A tech company has come up with an unusual way to ensure that their employees go home right after the end of their shift to maintain a healthy work-life balance.
Every day, employees working in the office of SoftGrid Computers in the central Indian city of Indore in Madhya Pradesh see a warning message flashing on their computer screens when the clock strikes 6:50 p.m.
“Warning!!! Your shift time is over,” reads the message, reminding the employees that their office computers will automatically shut down by 7 p.m. The systems then urge the employees to “please go home.”
Tanvi Khandelwal, an HR Specialist who works for SoftGrid Computers, told International Business Times that the message aims to tell staffers to “Please go home. Your family and friends are waiting for you.”
Khandelwal joined the company in January this year and was surprised when she first saw the message flash across her screen.
“No more calls and emails outside of business hours !! Isn’t it fantastic?” Khandelwal wrote in a LinkedIn post about the company’s initiative.
Her post resonated with a number of social media users and racked up nearly 500k likes and thousands of comments. While some LinkedIn users said such an effort is not practical in all workplaces, many agreed that SoftGrid Computers’ initiative was a quirky way to tackle the “always on” work culture that Indian employees are often subjected to.
“Softgrid hires a human being, not a machine,” Khandelwal told International Business Times. “A Machine can work 16 hours but human beings can’t.”
Due to the employee-friendly work culture at her company, Khandelwal said her employees not only enjoy their work but also show more productivity when they have a healthy work-life balance.
A stressed employee can work 10 to 12 hours a day but may still not be able to deliver the same productivity as a “happy mind” that works for six hours, the HR specialist explained.
“The main thing is that if your mind is healthy, your work will be productive. If your mind is going through stress, you will not deliver productive work,” Khandelwal added.
Indian employers often subject their employees to low pay, massive workloads, and a never-ending sense of urgency in their work environment. Consequently, employees often work to the point of exhaustion and also experience burnout.
The World Health Organisation (WHO) said India contributes to 15 percent of the global problem of mental health.
Deloitte Touche Tohmatsu India LLP (DTTILLP) conducted a survey on mental health and released the findings in September 2022. After analyzing responses from 3,995 employees, the survey, titled “Mental health and well-being in the workplace,” found that 80 percent of the Indian workforce reported suffering mental health issues in the past year. Despite poor mental health conditions, 33 percent of all respondents continued working, the survey found.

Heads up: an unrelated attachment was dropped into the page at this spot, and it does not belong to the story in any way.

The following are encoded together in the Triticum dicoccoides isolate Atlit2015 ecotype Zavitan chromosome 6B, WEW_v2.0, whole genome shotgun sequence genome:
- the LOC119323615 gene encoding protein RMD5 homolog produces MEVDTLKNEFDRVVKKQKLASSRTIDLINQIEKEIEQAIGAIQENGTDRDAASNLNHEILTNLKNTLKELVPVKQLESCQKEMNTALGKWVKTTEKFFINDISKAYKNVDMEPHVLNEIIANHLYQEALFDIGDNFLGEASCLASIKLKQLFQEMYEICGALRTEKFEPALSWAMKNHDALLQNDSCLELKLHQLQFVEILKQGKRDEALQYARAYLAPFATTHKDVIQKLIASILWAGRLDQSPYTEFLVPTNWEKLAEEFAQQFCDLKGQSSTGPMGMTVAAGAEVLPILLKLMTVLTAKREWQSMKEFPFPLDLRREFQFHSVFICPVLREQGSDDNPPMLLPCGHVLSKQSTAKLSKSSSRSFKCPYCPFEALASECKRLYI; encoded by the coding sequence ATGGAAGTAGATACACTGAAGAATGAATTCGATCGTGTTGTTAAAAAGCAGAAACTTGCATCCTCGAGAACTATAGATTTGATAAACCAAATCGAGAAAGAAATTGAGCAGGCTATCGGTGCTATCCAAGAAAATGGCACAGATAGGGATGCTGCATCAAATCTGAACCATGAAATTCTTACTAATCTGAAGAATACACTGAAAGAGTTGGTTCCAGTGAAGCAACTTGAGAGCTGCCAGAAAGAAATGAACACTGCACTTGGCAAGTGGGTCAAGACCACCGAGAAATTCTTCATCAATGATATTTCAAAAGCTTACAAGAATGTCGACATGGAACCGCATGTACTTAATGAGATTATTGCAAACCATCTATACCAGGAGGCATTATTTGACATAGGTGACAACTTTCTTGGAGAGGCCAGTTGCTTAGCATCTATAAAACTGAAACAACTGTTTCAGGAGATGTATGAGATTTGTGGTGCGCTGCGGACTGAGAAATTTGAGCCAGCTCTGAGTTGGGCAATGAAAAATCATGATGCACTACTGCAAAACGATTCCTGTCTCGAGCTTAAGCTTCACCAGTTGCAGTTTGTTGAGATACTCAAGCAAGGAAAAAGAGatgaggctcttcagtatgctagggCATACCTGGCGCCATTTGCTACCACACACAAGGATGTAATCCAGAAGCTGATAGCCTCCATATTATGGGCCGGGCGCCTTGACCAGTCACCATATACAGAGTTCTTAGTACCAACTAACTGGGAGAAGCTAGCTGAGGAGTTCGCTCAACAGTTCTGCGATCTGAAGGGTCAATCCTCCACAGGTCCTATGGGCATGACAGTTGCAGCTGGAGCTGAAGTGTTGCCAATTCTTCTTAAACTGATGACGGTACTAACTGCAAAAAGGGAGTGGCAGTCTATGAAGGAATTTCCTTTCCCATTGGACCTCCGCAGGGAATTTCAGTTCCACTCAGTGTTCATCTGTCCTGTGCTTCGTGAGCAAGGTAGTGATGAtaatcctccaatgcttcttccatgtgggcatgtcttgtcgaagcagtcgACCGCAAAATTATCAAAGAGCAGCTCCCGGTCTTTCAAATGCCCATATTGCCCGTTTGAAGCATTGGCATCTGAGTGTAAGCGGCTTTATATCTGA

“Mental health has been a real issue,” Punit Renjen, Deloitte Global CEO, said about the findings. “The challenges of the past two-plus years have brought conversations about mental health at work to the forefront. This study demonstrates that businesses must prioritize the mental health and well-being of their people.”
“It is essential that senior management plays a major role in destigmatizing mental health challenges within their organizations,” Renjen continued. “We need to take the necessary steps to create an environment where employees’ well-being is prioritized, and they have access to the support they need, so that everyone can thrive”
No stranger to the unreasonable expectations that some employers put on their employees, Khandelwal also admitted that overworking was common at her previous workplaces. She revealed it was a norm for employees to stay back in the office after hours.
“They didn’t realize employees were suffering from mental health issues. They want their work only,” she said.
“For me, mental health and physical health is very important,” she added.
Two months into her new job at SoftGrid Computers, Khandelwal believes she has found a workplace that aligns with the work culture she believes in. “I’m really happy here,” she said.